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Shariah gold standard promises to be game-changer, says World Gold Council

|By Arabian Post Staff|The Shariah Standard for Gold, introduced with the support of the World Gold Council, will open up a vast new world for gold investments, according to the Council’s Gold Outlook Report for 2017.

It quotes Mark Mobius of Franklin Templeton as saying the new Shariah Standard on Gold will be a “game changer.”

“The Shariah Standard on Gold will enable the foundation of what could be the most significant event for Shariah finance in modern times”,  Dr. Mark Mobius, Executive Chairman, Templeton Emerging Markets Group., says.

Whereas previous Shariah rulings were fragmented or nonexistent, the Standard provides definitive guidance on gold products, potentially allowing millions of Muslims to invest in gold. Furthermore, Islamic finance has expanded rapidly in recent years with many countries actively promoting this sector as part of their economic development and diversification policies.

These factors can potentially propel gold demand across many Muslim markets from Malaysia, the UAE and Saudi Arabia, where Islamic finance is well established, to countries such as Indonesia and Pakistan, which are pushing for Islamic finance to play a greater role in their economic infrastructure.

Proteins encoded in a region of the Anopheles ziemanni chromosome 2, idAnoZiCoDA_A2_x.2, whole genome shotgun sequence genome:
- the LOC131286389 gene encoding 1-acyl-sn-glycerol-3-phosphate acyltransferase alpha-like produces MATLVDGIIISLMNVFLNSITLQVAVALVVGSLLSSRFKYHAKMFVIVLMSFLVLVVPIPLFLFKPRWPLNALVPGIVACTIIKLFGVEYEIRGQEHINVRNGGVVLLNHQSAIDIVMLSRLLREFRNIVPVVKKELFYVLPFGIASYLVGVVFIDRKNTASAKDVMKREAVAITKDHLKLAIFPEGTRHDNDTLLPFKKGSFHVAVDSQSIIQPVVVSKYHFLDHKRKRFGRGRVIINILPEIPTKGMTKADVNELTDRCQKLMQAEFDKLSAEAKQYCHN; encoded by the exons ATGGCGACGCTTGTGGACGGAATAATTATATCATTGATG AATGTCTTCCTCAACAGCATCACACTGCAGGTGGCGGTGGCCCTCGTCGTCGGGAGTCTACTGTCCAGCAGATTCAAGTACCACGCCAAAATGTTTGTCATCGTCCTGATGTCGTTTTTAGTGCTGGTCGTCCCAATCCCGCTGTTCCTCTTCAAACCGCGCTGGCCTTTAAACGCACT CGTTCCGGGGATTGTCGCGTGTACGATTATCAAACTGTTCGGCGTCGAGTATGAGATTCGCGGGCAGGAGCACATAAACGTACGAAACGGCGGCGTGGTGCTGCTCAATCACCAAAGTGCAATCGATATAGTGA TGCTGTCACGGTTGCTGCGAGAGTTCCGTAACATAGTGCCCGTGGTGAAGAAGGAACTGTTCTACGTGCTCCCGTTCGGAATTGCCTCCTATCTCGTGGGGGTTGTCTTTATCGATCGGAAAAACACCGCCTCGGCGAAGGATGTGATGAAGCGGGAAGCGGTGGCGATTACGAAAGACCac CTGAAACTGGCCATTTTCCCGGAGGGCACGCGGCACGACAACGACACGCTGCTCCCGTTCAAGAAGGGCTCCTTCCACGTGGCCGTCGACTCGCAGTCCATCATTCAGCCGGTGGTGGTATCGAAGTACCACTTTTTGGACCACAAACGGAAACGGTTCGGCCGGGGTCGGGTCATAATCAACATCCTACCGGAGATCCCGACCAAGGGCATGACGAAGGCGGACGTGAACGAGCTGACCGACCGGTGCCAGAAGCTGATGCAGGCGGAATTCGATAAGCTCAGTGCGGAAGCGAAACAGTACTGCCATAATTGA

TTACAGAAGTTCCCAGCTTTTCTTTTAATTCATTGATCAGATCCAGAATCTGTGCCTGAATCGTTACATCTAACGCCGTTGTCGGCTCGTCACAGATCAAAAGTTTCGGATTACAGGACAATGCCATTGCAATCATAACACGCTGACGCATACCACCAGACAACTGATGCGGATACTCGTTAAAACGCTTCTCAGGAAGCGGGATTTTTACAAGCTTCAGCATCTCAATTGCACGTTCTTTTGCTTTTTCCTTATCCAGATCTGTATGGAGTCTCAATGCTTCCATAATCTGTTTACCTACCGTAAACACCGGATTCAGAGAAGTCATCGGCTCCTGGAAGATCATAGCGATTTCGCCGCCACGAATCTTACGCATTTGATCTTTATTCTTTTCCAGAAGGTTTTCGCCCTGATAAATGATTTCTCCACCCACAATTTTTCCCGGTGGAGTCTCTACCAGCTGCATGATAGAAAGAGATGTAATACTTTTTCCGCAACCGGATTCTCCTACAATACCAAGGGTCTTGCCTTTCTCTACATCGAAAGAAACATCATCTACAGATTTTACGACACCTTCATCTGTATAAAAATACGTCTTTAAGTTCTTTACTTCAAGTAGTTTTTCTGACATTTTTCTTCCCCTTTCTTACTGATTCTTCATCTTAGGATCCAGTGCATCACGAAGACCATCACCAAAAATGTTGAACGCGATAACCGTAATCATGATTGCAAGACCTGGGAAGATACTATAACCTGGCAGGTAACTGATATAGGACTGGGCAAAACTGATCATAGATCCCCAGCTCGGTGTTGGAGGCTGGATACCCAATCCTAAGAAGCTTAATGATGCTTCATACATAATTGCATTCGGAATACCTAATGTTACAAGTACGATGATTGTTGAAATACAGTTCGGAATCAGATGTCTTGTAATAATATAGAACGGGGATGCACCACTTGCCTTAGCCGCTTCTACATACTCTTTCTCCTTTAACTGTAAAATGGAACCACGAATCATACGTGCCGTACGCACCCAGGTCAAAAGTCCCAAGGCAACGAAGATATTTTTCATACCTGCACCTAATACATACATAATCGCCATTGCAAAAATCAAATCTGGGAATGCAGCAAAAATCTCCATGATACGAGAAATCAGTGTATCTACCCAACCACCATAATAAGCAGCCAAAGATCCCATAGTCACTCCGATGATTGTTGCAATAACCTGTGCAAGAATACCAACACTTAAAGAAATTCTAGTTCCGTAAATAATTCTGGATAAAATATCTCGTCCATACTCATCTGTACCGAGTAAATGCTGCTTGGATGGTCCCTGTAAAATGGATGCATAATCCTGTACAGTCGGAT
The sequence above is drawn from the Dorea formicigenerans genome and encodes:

With the size of Shariah compliant market expected to grow to US$6.5 trillion by 2020, according to the Islamic Finance Stability Board, just a 1% allocation to gold would equate to nearly US$65 billion or 1,700 tonnes in new demand.

The report further observes that gold is becoming more mainstream. Gold-backed ETFs made gold accessible to millions of investors, primarily in the West, over the past decade, but other markets continue to expand too. China has seen dramatic growth in recent years through Gold Accumulation Plans, including the physicallysettled gold contracts in the Shanghai Gold Exchange.

In Japan, pension funds have increased their gold holdings over the past few years. In the corporate sector, more than 200 defined-benefit pension funds have invested in gold. In addition, more than 160 defined-contribution plans have added gold to their list of investments.

The Council says this trend is expected to continue and expand into Western markets, where pension funds have had to rethink asset allocation strategies following prolonged exposure to low (and even negative) interest rates. This is expected to result in structurally higher demand.

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